The US dollar has weakened against all major currencies due to slower wage growth and rising unemployment rates, reducing the appeal of the greenback. The Federal Reserve may keep interest rate hikes modest, making it bumpy for the dollar to hit the target of 2% inflation.
US Labor Data Shows Slower Wage Growth
The US dollar has weakened against all major currencies after US labor data for February showed slower wage growth. This suggests that an easing of inflation pressures may keep the Federal Reserve’s pace of interest rate hikes modest and reduce the greenback’s appeal. The US economy added jobs at a brisk clip in February, but slower wage growth and a rise in unemployment rates prompted financial markets to dial back expectations for a 50-basis point rate hike when Fed policymakers meet in two weeks.
Federal Reserve’s Pace of Interest Rate Hikes Modest
Congressional testimony earlier in the week by Fed Chairman Jerome Powell was seen as hawkish and strengthened the dollar as Treasuries pay more in yield than other government debt. However, the dollar index, a basket of trading currencies, fell 0.618% as the market got ahead of itself on the prospect of a 50 basis-point hike at the next Fed meeting. The futures for fed funds slid to a 41% chance of a 50 bps hike when Fed policymakers meet on March 22, compared with a 71.6% probability a week ago, according to CME’s FedWatch Tool.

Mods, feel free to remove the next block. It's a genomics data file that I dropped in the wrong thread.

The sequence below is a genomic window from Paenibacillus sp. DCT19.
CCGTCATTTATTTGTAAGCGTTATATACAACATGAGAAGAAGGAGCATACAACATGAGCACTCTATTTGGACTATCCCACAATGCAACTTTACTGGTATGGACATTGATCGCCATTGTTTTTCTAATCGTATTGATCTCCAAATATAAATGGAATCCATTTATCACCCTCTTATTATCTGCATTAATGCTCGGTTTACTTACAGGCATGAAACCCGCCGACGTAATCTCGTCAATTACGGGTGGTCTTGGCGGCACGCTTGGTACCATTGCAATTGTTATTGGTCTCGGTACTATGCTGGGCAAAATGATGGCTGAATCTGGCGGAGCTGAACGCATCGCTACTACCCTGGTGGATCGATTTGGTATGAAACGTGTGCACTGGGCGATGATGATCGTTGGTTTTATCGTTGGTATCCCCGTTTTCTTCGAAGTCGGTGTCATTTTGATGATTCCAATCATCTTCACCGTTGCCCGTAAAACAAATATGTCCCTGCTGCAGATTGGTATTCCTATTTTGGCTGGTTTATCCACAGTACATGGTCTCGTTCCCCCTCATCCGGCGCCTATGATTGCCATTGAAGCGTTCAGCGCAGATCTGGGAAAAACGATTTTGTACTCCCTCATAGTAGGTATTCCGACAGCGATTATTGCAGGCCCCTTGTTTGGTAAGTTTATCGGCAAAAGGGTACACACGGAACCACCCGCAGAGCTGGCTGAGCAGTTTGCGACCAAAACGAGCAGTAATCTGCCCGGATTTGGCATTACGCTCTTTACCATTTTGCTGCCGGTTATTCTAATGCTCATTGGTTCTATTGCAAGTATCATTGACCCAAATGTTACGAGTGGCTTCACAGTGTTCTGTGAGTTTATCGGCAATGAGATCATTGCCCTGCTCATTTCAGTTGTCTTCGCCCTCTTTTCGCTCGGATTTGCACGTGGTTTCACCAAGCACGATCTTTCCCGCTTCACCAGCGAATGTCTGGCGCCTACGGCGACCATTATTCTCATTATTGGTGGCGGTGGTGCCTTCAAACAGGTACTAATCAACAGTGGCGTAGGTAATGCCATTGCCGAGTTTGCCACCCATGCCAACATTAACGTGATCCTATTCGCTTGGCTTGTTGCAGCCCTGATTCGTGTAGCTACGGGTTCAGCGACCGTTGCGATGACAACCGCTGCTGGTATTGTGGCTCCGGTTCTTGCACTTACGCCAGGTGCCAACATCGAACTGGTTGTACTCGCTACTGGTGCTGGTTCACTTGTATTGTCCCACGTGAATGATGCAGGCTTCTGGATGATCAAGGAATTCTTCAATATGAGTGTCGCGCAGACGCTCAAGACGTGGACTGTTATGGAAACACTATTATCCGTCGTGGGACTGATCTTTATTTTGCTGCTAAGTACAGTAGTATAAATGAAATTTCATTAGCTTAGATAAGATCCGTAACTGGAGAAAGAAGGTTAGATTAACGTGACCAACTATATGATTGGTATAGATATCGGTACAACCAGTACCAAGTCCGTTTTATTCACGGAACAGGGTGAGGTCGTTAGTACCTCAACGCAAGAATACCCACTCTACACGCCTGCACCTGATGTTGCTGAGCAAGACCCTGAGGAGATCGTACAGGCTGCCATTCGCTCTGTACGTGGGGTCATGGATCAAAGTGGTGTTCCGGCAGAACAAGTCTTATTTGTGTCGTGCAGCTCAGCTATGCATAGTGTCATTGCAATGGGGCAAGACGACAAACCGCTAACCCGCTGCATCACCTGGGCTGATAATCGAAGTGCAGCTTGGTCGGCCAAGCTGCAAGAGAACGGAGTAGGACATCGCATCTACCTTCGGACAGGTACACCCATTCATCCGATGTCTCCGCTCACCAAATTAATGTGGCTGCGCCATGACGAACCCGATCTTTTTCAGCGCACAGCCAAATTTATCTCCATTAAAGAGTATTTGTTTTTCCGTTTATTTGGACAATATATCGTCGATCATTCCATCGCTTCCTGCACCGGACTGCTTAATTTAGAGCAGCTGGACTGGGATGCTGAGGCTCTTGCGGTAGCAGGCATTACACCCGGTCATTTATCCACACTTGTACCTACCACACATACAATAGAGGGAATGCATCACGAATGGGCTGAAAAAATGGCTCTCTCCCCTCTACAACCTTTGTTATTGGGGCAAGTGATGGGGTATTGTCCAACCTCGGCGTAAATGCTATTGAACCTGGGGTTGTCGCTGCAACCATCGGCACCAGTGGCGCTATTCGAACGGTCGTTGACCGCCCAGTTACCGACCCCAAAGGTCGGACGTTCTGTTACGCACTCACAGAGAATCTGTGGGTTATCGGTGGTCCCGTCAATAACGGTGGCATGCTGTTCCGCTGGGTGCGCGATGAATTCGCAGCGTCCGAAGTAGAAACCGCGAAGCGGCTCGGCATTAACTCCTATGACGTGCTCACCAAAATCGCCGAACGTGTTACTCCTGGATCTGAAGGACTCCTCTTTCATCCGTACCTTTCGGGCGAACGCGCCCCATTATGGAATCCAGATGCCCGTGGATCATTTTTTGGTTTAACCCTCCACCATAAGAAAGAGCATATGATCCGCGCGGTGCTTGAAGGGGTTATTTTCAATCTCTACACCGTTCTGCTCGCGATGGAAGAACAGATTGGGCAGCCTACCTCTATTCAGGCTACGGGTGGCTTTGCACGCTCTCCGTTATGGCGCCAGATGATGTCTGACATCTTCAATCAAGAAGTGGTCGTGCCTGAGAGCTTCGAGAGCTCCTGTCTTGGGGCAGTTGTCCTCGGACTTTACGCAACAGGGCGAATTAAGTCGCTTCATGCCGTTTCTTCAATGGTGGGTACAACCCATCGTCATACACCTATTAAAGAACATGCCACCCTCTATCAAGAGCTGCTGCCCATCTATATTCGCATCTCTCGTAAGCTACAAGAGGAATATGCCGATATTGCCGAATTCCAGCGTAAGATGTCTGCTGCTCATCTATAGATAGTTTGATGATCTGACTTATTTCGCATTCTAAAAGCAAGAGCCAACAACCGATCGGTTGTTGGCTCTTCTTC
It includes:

Slowing Inflation to the Fed’s Target of 2%
The dollar may be range-bound as slowing inflation to the Fed’s target of 2% is likely to be bumpy. Joe Manimbo, senior market analyst at Convera in Washington, said, “When the market revises up expectations for peak rates, we see the dollar take two steps up. But once the dust settles, we see the dollar take a step back.” The market already anticipates that the Fed is going to pause this year, but exactly when it’s just unknown.
Consumer Price Index Scheduled for Release
The “quite important” consumer price index (CPI) scheduled for release on March 14 is now front and center, said Andrzej Skiba, head of the BlueBay U.S. fixed income team at RBC Global Asset Management in New York. “The focus now moves on to the CPI print and the overall financial conditions given what’s happening in the banking space in the US,” he said.
Impact on Global Currencies
The euro rose 0.57% to $1.064, and Sterling traded at $1.2024, up 0.83% on the day. The Japanese yen strengthened 1.01% to 134.79 per dollar. The dollar earlier jumped against the yen in a knee-jerk move after the Bank of Japan kept policy unchanged in Governor Haruhiko Kuroda’s last policy meeting before he steps down in April.
In conclusion, the US dollar has weakened against all major currencies due to slower wage growth and rising unemployment rates. This has reduced the appeal of the greenback, and the Federal Reserve may keep interest rate hikes modest, making it bumpy for the dollar to hit the target of 2% inflation. The focus now moves on to the CPI print and the overall financial conditions given what’s happening in the banking space in the US.